More hours of sitting in the coffee shop while couples trouped through, either with agents or during Open Houses, only led to more euphoria followed by disappointment, until we quit letting ourselves believe “these will be the ones who will fall in love with it.” Finally, that couple arrived. A price was negotiated, dates were set, and papers were signed. Then we waited for conditions to be met. Time was of the essence because our buyer works in the Yukon and was only in town for a few more days before he had to return to work for another three weeks.
The weather had been hot and dry, but the night before the home inspection was to take place the skies opened and the rain poured down until late the next morning. The inspection was set for 8:30 a.m. As I wiped the kitchen counter at 8:10 a.m. I felt water splash onto my hand. It was coming from the ceiling! There was nothing we could do but call our realtor, and place a bowl under the drip. The buyer’s realtor said, “We’ll work something out.” So off we went to contemplate all of the possible scenarios, both good and bad. We did work it out. By the time we met with the realtors that night we had two estimates to present, for replacing the roof. After the inspection we had to call in the air conditioning man to tell us why there was another puddle of water on the floor beside the furnace. The inspector had determined that it was coming from the air conditioner. Fortunately that turned out to be nothing more than a blocked hose and was quickly fixed. The buyer’s realtor presented him with the reports that night, and through texting, an agreement was reached. We waited all evening and the next morning to hear if he’d signed off on the rest of the conditions. But when we hadn’t heard before we knew he would have left for the Yukon, our hearts sank again. Excitement captured us later that day when our realtor arrived at our door with “Sold” stickers to put on the “For Sale” sign.
Since then we’ve been busily culling. Bags of unneeded clothing have been taken to the Diabetes clothing bins (since we’ll be spending our winters in Arizona, we don’t need nearly as many); trips have been made to electronic recycling sites, and hazardous waste sites (no need for all that leftover paint!). Then, there was the attempt to find a buyer for some beautiful antique furniture that I have. Some of it has been in my family for over one hundred years, but there is no family member who wants it now, at least not badly enough to pay for shipping it across the country. I dealt with antique dealers who would offer only a third of what they’d sell for. I let my favourite piece go and wept. I’m still looking to sell the rest.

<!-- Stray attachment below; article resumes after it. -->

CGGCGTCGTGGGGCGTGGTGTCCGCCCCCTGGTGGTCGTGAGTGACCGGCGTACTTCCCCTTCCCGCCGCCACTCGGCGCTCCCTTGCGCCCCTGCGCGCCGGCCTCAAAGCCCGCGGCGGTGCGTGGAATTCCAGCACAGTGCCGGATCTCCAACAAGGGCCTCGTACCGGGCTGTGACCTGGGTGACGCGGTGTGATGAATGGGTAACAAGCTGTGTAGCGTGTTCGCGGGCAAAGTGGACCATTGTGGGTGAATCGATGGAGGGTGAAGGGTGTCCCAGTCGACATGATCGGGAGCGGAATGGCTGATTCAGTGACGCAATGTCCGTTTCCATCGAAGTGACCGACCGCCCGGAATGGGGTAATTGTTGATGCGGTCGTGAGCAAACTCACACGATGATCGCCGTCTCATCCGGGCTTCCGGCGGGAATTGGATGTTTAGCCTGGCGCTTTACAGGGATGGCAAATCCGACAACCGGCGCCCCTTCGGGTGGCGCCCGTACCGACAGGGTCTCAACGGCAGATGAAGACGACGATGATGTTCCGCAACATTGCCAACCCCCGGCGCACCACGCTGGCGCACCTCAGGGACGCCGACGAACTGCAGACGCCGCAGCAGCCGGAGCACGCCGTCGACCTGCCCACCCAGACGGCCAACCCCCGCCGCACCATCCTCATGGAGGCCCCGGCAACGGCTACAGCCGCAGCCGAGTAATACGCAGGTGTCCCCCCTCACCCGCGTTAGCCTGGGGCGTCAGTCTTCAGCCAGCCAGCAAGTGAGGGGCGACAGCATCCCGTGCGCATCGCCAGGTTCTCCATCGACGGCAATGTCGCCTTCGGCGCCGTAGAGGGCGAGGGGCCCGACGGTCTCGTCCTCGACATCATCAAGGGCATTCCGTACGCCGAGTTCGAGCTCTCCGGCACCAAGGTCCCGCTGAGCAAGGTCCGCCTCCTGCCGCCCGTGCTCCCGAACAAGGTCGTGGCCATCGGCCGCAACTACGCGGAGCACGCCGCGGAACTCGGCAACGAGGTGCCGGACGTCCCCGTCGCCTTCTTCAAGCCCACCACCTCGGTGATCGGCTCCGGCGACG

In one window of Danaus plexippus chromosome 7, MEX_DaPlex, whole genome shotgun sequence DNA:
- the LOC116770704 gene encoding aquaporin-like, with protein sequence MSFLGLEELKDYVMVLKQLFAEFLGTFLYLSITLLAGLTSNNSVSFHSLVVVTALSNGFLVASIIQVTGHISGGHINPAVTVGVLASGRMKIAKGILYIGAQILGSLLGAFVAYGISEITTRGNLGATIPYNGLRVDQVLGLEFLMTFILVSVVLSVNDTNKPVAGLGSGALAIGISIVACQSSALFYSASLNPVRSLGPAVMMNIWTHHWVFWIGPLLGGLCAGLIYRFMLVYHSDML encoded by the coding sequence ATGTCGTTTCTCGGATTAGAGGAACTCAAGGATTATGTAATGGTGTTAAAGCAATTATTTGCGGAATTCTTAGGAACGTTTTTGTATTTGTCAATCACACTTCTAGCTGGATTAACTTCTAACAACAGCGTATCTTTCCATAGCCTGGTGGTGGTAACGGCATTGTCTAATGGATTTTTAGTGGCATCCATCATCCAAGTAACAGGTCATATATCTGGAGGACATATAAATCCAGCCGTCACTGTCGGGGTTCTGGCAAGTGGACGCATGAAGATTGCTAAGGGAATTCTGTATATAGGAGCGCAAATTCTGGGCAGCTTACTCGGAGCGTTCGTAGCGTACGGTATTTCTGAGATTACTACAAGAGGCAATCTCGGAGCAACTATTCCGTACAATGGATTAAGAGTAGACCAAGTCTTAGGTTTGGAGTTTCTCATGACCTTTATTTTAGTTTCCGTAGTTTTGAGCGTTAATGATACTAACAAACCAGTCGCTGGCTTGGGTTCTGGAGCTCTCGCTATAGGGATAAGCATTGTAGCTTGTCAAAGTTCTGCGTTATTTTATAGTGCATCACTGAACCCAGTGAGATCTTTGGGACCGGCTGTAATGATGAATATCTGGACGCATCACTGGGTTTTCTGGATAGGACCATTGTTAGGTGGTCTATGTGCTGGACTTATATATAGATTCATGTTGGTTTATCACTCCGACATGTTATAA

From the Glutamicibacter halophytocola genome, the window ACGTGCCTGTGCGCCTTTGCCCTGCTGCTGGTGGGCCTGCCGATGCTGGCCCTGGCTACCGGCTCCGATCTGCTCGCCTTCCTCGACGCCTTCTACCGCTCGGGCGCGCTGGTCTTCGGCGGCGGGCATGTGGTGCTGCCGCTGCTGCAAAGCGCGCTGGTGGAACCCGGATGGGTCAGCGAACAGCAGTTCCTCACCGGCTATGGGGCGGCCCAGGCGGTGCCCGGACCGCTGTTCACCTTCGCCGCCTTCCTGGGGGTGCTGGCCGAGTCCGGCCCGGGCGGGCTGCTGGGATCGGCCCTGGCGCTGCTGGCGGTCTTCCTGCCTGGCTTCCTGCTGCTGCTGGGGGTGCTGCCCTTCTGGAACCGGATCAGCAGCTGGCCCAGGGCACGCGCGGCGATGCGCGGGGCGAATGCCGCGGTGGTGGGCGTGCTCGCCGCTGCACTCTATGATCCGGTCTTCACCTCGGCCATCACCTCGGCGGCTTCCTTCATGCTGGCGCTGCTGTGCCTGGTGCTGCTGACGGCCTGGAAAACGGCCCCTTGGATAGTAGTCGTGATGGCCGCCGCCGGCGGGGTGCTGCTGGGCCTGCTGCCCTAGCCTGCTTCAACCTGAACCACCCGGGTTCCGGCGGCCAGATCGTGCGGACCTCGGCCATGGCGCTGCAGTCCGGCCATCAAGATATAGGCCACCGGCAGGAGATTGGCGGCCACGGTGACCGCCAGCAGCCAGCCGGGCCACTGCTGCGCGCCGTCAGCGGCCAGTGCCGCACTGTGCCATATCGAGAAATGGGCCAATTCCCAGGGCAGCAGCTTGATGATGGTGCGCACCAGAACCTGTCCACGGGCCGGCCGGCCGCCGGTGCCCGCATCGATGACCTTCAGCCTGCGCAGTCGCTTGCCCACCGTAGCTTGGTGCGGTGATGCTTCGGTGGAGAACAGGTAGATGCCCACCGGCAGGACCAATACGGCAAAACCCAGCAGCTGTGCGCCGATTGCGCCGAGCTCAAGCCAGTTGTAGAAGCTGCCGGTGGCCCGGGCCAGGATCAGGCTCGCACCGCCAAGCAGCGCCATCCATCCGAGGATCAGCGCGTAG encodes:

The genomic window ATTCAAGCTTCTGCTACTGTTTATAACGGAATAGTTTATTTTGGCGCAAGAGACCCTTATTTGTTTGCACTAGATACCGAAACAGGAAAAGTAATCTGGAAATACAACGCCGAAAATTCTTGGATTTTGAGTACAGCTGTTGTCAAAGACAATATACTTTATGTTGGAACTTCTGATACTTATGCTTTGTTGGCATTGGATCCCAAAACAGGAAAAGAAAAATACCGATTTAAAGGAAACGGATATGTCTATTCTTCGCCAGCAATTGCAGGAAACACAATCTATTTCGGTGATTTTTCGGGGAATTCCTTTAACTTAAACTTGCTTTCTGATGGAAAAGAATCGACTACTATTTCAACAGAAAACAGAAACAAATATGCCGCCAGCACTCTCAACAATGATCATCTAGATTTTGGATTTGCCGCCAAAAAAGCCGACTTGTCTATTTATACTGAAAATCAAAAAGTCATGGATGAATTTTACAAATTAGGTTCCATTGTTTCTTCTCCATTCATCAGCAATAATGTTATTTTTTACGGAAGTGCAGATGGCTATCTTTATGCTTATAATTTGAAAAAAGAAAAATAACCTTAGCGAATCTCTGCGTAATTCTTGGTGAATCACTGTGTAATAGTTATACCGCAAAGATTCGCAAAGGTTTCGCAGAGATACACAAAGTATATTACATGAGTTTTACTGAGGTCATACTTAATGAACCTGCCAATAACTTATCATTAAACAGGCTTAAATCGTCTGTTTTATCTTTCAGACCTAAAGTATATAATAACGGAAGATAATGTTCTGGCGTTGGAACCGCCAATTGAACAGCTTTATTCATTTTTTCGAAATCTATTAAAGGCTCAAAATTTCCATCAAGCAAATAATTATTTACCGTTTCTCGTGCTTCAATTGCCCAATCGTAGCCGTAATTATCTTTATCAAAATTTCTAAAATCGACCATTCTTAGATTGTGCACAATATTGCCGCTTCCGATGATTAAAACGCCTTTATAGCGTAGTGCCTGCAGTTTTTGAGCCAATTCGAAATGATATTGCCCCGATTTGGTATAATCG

Two weeks were spent sorting through things in preparation for a giant yard sale, which we held for two days during Labour Day Weekend. We had much more success with that, taking in more for all the odds and ends of used things than I could get for the antique furniture. Still we took a trailer full of the remains to a local charity, and will make another trip in the next few days. Yesterday the roof was done, just in time for the buyer’s final inspection. That’s a relief. It’s raining again tonight.
The light at the end of the tunnel is getting closer. In ten days we take possession of the condo. We’ll have two weeks to paint and put up shelves and get moved. Two weeks after that, we will be back on the road again, taking a longer route to Arizona and another adventure.